How do you reward yourself after finishing?

Taking a walk can be a reward.

By Pat Bowden, published October 10, 2017.

We don’t always need a reward for finishing tasks. Sometimes the self-satisfaction of completing a task can be its own reward. If you are having trouble with motivation, however, giving yourself rewards for making progress can help.

What are Rewards?

Dan Ariely, a behavioural economist and author of “Predictably Irrational”, discusses different types of rewards. He explains that rewards are given different values in our minds depending on how soon we expect to receive them. Short-term rewards are much more attractive to us than long-term ones. To our imagination, the short-term rewards appear close and large, while long-term rewards are away in the distance and appear less attractive.

For instance, the reward of being more healthy when you are 70 years old may not be compelling enough to make many people exercise for half an hour each day. Professor Ariely recommends setting up a desirable short-term reward, such as watching a favourite television show after doing your exercise. Don’t let yourself watch the show until after you have done the exercise. In this way, you will have something to look forward to while you’re getting hot and sweaty. Of course, some people scarcely need a reward after exercise because the exercise itself is enjoyable and rewarding. These people will have other things in their lives that they struggle to do, so they could find motivation by rewarding themselves for a different achievement.

How does this relate to online learning?

You may have enrolled in an online course to improve your career prospects, but are finding the study itself tough going.

You may have started an online course for interest but are now wondering if it’s worth continuing.

Building rewards into your routine could be the answer. One way that many high achievers manage to keep going through tough times is to deny themselves particular pleasurable things until they’ve made certain progress. Once they’ve made that progress, they allow themselves the reward.

Is a Study Break a Reward?

Francesco Cirillo, inventor of the Pomodoro Technique, recommends taking a break for five minutes after every 25 minutes of focused work. While this break is defined as taking a rest from your studies rather than a reward, it can serve as its own reward for a solid 25-minute study session. You can spend your five minutes having a hot drink, going for a short walk, or anything else that’s a change from your studies. Being able to look forward to a break in less than half an hour can be a helpful push to actually sit down and get started.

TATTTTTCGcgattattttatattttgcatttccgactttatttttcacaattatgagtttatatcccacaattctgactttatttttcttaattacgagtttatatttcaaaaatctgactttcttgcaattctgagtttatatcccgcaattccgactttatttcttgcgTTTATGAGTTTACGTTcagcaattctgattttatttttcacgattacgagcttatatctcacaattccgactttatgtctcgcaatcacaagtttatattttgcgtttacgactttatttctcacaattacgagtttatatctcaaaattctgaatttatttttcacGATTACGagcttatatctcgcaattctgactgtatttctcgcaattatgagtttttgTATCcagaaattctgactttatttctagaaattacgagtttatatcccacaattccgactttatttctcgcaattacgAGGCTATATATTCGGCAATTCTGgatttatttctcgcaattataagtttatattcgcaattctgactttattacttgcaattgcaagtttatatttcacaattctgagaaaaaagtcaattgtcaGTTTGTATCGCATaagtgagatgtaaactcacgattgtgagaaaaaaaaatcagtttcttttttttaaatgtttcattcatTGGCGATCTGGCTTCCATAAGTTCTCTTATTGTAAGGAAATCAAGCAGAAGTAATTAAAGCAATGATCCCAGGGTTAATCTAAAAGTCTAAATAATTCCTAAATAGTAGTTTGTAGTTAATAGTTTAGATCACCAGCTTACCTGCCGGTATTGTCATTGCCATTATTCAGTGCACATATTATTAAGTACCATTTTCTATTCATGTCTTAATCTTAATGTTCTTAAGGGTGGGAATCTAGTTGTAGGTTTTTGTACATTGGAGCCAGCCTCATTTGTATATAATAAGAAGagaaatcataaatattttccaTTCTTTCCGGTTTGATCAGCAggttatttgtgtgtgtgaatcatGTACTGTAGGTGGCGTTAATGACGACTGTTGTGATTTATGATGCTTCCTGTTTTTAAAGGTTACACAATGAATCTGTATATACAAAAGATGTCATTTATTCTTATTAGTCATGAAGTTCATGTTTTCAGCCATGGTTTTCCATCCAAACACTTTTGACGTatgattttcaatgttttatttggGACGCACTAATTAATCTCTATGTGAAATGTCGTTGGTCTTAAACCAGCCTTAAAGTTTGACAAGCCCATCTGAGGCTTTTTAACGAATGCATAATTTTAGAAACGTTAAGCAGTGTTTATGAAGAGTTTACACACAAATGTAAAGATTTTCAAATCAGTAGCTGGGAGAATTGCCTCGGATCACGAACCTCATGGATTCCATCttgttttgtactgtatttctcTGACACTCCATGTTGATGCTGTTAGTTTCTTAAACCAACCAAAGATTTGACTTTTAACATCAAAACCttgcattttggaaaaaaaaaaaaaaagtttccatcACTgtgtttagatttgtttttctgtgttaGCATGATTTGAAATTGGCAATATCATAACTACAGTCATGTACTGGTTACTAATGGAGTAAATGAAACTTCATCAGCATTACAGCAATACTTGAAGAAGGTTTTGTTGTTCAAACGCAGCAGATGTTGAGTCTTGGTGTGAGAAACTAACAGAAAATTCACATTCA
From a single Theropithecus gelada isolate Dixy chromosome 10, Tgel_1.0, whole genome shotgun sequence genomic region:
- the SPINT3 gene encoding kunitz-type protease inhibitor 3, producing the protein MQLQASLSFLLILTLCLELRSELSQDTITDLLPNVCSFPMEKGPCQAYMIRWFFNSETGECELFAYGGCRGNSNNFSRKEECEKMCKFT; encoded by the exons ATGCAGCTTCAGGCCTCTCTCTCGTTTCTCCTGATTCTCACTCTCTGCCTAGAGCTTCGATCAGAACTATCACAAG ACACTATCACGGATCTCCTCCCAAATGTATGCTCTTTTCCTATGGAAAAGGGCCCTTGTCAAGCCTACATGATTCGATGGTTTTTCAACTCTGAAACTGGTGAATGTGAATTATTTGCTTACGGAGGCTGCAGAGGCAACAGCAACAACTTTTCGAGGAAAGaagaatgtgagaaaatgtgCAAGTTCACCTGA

Barbara Oakley in “A Mind For Numbers” and “Learning How to Learn” explains more about the benefits of that short break. After a 25-minute session of focused work, the break rests the brain and allows it to switch into the diffuse mode of learning. She also explains the importance of the break itself being a reward for putting in the intense effort, but she goes further with discussion of the reward. Professor Oakley advocates using the Pomodoro technique with rewards to rewire the brain and break the procrastination habit. She also recommends having different rewards for different stages of the process. Small rewards such as surfing the web for a short time or listening to a favourite piece of music can be used for small victories. Bigger rewards after a major effort can be things such as a trip to the gym, a new item of clothing, a movie, lunch with a friend.

Types of Rewards

Rewards can take many forms. Different rewards will work better for different people. Also, changing the rewards on different days or for different tasks can keep your brain more engaged, so you could find it easier to finish the task you’ve set yourself.

What rewards would you find effective? Here is a short list of possible rewards:

  • Physical activity: walk, jog, swim, skate, dance, a game with friends. This can be a small reward such as dancing to one song or a five-minute walk around your garden, or a big reward like a ten-mile jog or an hour at the playing field.
  • Light reading to relax you. You may need to set a timer so you can get back to the job at hand.
  • Play a computer game. Again, a timer might be helpful, particularly if it’s only a small reward before returning to your task.
  • Go shopping or window shopping.
  • Go to the beach, the mountains, or a nature reserve.
  • Surf the web or check social media for a few minutes.
  • Visit a friend.
  • Special food or drink.*
  • Money to spend on whatever you like.
  • A favourite hobby.
  • Watch television or go to the movies.
  • A special outing, with or without others.

*Rewards of low nutritional value food or sugary drinks can damage our health and should be kept to a minimum. What alternative reward could you try? An exotic fruit? A salad sandwich? A bowl of favourite soup? If possible, it can help to have the reward prepared and waiting for when you finish your work. Don’t starve yourself, though, by excessively delaying eating until you finish. Your brain needs energy and nutrition to work effectively.

When to Reward Yourself

When doing an online course, you can reward yourself either after set time periods or after finishing sections of the course. Or a combination of both.

It’s crucial to stick to your reward schedule. Waiting for the reward until you have completed the work increases the anticipation, which has been shown in some studies to give a helpful push. It also makes the reward more meaningful. How many people give themselves a holiday after finishing a challenging course of study, writing a book, or completing another big project?

A Final Thought

Rewards can take many forms, so the trick is to discover the most effective rewards for yourself. What rewards do you use to stay motivated? Scroll down to the comments box to have your say.